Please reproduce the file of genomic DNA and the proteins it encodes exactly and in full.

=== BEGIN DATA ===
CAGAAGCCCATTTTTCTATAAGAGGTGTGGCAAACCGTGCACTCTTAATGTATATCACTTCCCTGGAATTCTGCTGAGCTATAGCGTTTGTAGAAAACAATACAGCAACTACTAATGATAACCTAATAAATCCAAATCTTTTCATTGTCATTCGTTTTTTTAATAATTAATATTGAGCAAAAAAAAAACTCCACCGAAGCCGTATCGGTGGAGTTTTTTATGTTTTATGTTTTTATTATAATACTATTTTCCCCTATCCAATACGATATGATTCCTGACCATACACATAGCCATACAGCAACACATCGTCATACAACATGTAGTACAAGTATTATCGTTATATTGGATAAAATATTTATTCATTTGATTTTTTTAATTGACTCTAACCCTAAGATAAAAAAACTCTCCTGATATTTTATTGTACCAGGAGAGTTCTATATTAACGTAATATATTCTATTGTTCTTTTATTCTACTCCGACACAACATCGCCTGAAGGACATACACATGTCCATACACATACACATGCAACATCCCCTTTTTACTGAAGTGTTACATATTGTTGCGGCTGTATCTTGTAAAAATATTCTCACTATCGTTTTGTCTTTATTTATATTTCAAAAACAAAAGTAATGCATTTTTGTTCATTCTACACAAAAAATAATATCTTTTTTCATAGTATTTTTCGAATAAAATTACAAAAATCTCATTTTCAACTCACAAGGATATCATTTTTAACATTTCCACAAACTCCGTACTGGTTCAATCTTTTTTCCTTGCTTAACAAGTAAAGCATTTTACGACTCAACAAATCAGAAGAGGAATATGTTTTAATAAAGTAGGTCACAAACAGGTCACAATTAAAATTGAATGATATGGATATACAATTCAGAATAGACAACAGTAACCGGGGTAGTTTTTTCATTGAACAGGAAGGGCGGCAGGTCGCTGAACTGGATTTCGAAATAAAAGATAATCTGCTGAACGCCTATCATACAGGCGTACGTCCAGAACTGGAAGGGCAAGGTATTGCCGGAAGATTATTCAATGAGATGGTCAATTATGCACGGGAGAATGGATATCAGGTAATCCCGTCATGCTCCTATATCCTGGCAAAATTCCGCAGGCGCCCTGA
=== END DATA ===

CAGAAGCCCATTTTTCTATAAGAGGTGTGGCAAACCGTGCACTCTTAATGTATATCACTTCCCTGGAATTCTGCTGAGCTATAGCGTTTGTAGAAAACAATACAGCAACTACTAATGATAACCTAATAAATCCAAATCTTTTCATTGTCATTCGTTTTTTTAATAATTAATATTGAGCAAAAAAAAAACTCCACCGAAGCCGTATCGGTGGAGTTTTTTATGTTTTATGTTTTTATTATAATACTATTTTCCCCTATCCAATACGATATGATTCCTGACCATACACATAGCCATACAGCAACACATCGTCATACAACATGTAGTACAAGTATTATCGTTATATTGGATAAAATATTTATTCATTTGATTTTTTTAATTGACTCTAACCCTAAGATAAAAAAACTCTCCTGATATTTTATTGTACCAGGAGAGTTCTATATTAACGTAATATATTCTATTGTTCTTTTATTCTACTCCGACACAACATCGCCTGAAGGACATACACATGTCCATACACATACACATGCAACATCCCCTTTTTACTGAAGTGTTACATATTGTTGCGGCTGTATCTTGTAAAAATATTCTCACTATCGTTTTGTCTTTATTTATATTTCAAAAACAAAAGTAATGCATTTTTGTTCATTCTACACAAAAAATAATATCTTTTTTCATAGTATTTTTCGAATAAAATTACAAAAATCTCATTTTCAACTCACAAGGATATCATTTTTAACATTTCCACAAACTCCGTACTGGTTCAATCTTTTTTCCTTGCTTAACAAGTAAAGCATTTTACGACTCAACAAATCAGAAGAGGAATATGTTTTAATAAAGTAGGTCACAAACAGGTCACAATTAAAATTGAATGATATGGATATACAATTCAGAATAGACAACAGTAACCGGGGTAGTTTTTTCATTGAACAGGAAGGGCGGCAGGTCGCTGAACTGGATTTCGAAATAAAAGATAATCTGCTGAACGCCTATCATACAGGCGTACGTCCAGAACTGGAAGGGCAAGGTATTGCCGGAAGATTATTCAATGAGATGGTCAATTATGCACGGGAGAATGGATATCAGGTAATCCCGTCATGCTCCTATATCCTGGCAAAATTCCGCAGGCGCCCTGA